Shostakovich: A Life Remembered

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The main focus of Shostakovich: A Life Remembered is to show readers who Dmitri Dmitriyevich Shostakovich was and what his private life was like. It is a biography more than an analysis of his music. Elizabeth Wilson says in her preface that this book "does not aim to deal with his musical output in any depth, or to foist new political interpretations on his life or music." I was assigned Chapter Six, "The Thaw" pages 259 - 288. This chapter starts off with background information on the "Thaw" years. It then talks a little bit about his musical pieces, but it mostly deals with his personal life. It focuses in on the marriages and the death of loved ones and the impact it had on Shostakovich. In the beginning of this chapter, Elizabeth Wilson provides the reader with some political background on the Thaw years. It all…show more content…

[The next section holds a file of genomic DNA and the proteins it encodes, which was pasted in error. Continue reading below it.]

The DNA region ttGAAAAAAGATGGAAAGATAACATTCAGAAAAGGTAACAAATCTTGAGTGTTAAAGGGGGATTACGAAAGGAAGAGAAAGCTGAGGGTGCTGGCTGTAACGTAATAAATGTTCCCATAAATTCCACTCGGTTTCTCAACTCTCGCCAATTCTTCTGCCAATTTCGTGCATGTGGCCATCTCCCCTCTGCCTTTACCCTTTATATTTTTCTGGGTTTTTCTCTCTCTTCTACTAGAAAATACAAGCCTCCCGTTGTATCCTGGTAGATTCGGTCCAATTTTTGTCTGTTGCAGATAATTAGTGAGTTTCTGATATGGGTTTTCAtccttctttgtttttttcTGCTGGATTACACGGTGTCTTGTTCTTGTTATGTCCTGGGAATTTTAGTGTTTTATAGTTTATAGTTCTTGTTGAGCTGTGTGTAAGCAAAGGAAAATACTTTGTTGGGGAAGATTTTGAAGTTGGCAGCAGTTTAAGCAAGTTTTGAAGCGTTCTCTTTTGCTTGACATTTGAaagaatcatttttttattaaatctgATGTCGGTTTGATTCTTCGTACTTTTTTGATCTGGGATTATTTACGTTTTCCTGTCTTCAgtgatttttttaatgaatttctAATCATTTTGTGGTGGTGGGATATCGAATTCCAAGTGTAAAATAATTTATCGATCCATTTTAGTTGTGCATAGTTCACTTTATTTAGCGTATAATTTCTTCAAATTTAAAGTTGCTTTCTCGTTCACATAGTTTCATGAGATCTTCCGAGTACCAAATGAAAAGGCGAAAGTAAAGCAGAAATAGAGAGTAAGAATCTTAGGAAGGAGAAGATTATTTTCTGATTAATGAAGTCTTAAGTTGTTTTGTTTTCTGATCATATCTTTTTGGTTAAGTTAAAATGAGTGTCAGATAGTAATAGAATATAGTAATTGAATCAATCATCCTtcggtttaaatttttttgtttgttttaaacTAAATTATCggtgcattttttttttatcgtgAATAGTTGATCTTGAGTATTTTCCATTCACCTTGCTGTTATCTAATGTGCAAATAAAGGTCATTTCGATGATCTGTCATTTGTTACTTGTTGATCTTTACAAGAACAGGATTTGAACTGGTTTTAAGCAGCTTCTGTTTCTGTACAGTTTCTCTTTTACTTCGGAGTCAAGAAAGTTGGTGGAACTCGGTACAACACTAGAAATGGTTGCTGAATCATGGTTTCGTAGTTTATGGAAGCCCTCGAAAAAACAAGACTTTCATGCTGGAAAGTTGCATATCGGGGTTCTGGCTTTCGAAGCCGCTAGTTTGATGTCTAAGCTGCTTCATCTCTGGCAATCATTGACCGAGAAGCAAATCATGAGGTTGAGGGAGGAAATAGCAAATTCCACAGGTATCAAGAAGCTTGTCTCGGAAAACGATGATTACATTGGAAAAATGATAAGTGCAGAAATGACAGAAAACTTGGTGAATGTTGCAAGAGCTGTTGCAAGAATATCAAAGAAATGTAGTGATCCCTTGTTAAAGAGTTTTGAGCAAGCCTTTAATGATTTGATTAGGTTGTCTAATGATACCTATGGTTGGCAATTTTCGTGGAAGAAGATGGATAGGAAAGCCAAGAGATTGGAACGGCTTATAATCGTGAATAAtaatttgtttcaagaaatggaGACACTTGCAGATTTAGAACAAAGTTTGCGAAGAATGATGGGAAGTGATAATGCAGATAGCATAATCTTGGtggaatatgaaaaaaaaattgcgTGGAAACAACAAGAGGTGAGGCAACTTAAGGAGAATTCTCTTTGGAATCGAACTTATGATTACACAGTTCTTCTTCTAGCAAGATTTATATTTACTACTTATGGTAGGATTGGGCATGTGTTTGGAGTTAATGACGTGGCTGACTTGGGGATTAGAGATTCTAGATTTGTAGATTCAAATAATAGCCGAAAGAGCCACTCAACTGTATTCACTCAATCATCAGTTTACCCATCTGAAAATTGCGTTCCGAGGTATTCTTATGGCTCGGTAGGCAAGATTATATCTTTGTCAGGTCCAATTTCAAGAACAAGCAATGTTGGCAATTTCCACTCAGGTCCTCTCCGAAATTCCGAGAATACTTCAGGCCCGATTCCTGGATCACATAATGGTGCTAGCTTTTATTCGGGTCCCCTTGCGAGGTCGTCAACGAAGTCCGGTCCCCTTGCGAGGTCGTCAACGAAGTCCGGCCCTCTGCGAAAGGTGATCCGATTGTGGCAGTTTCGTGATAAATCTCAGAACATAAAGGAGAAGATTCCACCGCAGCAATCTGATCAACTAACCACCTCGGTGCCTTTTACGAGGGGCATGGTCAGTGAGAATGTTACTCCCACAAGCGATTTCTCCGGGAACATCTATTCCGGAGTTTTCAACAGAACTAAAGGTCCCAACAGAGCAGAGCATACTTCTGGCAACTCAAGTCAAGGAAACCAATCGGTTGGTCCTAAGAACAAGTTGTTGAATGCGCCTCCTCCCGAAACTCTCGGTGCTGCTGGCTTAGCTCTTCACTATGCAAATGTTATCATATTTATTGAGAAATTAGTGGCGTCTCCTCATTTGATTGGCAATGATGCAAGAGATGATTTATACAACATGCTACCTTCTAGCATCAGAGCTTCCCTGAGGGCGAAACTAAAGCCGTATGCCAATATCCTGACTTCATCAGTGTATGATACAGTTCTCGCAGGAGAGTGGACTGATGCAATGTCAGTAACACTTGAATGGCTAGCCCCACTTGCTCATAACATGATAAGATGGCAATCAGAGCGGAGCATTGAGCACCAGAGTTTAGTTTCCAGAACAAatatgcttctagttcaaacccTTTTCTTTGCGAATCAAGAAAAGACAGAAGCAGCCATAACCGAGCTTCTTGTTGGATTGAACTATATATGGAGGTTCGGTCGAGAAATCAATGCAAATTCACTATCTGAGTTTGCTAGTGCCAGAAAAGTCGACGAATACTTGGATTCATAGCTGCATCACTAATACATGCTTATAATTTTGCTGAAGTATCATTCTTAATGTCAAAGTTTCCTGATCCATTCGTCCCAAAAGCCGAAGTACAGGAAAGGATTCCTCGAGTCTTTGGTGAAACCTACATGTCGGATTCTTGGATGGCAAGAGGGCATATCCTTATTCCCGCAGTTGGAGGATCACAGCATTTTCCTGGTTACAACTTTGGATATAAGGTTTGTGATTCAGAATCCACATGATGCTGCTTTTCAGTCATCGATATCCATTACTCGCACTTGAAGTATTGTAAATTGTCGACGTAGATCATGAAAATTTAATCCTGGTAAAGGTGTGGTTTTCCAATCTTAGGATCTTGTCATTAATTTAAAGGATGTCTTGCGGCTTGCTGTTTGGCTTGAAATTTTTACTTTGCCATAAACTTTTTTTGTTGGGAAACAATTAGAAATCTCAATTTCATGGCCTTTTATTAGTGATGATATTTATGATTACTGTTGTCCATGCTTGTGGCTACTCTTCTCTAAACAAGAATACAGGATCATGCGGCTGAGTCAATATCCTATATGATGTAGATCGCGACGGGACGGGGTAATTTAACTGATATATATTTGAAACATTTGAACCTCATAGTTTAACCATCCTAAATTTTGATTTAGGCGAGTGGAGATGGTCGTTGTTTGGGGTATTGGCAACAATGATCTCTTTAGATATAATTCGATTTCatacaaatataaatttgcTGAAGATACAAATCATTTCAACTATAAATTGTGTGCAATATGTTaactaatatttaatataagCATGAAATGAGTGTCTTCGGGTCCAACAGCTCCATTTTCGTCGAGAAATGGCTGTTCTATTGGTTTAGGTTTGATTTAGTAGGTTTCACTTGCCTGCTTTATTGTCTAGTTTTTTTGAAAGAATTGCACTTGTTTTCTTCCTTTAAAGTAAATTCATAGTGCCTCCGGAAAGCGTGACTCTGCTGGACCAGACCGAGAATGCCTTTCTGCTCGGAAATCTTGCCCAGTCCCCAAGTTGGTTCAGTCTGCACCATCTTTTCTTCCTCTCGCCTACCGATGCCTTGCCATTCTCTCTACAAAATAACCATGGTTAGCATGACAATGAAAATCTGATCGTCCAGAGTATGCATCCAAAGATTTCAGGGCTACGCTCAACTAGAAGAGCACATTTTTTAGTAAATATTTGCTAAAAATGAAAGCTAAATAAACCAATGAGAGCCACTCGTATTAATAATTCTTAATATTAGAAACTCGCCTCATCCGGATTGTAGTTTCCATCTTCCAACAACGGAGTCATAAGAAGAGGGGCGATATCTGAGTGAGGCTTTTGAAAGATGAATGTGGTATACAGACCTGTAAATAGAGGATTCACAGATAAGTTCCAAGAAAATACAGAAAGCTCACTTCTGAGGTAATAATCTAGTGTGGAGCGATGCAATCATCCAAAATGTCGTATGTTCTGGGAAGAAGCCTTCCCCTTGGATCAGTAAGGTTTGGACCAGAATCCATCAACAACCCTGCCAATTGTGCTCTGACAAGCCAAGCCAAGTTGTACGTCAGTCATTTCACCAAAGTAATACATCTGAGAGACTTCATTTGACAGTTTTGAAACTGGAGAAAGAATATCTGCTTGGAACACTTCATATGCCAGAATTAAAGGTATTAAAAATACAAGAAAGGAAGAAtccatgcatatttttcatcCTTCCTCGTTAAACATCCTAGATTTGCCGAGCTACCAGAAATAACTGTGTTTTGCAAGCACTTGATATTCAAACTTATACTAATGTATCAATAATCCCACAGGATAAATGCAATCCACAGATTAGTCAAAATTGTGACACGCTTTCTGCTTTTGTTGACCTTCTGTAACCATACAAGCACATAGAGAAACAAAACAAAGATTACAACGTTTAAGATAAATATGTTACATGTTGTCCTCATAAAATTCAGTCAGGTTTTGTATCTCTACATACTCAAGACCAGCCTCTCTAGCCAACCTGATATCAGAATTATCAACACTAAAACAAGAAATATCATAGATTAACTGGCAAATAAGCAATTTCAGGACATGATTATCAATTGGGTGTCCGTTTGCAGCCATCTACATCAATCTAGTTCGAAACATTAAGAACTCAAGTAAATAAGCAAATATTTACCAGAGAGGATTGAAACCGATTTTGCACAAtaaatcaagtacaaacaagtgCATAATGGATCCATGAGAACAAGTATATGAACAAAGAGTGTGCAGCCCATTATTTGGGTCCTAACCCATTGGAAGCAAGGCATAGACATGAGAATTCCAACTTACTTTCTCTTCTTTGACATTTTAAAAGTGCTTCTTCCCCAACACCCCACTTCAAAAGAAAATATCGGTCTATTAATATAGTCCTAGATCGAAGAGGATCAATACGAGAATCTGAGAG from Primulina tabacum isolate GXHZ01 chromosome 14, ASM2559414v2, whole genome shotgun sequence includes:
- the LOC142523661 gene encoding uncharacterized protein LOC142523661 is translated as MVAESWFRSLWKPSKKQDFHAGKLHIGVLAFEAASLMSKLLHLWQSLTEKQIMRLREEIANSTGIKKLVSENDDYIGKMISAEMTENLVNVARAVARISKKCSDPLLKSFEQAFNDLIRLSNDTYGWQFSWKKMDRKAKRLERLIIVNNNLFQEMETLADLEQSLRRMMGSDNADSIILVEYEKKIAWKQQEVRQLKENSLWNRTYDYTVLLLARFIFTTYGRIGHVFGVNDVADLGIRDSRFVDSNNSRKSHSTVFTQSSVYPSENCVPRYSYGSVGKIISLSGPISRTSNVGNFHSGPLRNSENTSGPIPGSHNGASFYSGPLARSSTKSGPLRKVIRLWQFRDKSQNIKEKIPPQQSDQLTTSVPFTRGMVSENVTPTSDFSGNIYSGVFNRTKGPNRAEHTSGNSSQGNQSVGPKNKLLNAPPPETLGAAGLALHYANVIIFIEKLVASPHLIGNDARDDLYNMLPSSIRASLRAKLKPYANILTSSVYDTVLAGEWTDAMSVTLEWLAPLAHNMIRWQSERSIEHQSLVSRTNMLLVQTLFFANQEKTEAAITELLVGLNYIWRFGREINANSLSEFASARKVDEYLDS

Nina had always kept the household and dealt with the children so after she died, Shostakovich had a lot on his plate. He complained to one of his friends saying, "If only you knew how hard my life is now." Almost a year after the death of Nina, Shostakovich's mother passed away. Wilson states that "in her, he lost the person who had done most to develop and fulfil his genius" (266). To ease the loneliness and pain, Shostakovich tried to find a woman to marry. This was not easy for him, but he married in July 1956, almost a year and a half after Nina's death. The woman of his choice was Margarita Kainova. He met her the previous month at a composers' competition at the World Festival of Youth in Moscow. She had no love or understanding of music. According to Lev Lebedinsky, Shostakovich admitted to him that he was not in love and "couldn't get out of it (the marriage) now" (274). They stayed together almost three years. Then, in the summer of 1959, Shostakovich and Margarita

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